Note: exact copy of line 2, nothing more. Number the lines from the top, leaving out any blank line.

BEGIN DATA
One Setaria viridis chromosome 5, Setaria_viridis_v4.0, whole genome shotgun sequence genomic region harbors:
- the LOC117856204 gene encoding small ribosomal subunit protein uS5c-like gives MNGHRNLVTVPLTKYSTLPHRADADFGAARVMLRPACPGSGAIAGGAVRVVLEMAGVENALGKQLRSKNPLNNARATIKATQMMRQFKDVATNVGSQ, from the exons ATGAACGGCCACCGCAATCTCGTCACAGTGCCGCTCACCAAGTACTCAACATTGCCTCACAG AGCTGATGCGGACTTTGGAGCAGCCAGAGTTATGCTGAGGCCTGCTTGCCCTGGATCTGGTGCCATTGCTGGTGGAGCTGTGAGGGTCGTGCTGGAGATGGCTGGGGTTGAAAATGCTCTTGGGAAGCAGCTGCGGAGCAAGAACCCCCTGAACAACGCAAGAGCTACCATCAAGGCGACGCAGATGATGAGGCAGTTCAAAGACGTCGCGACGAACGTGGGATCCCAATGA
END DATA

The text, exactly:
- the LOC117856204 gene encoding small ribosomal subunit protein uS5c-like gives MNGHRNLVTVPLTKYSTLPHRADADFGAARVMLRPACPGSGAIAGGAVRVVLEMAGVENALGKQLRSKNPLNNARATIKATQMMRQFKDVATNVGSQ, from the exons ATGAACGGCCACCGCAATCTCGTCACAGTGCCGCTCACCAAGTACTCAACATTGCCTCACAG AGCTGATGCGGACTTTGGAGCAGCCAGAGTTATGCTGAGGCCTGCTTGCCCTGGATCTGGTGCCATTGCTGGTGGAGCTGTGAGGGTCGTGCTGGAGATGGCTGGGGTTGAAAATGCTCTTGGGAAGCAGCTGCGGAGCAAGAACCCCCTGAACAACGCAAGAGCTACCATCAAGGCGACGCAGATGATGAGGCAGTTCAAAGACGTCGCGACGAACGTGGGATCCCAATGA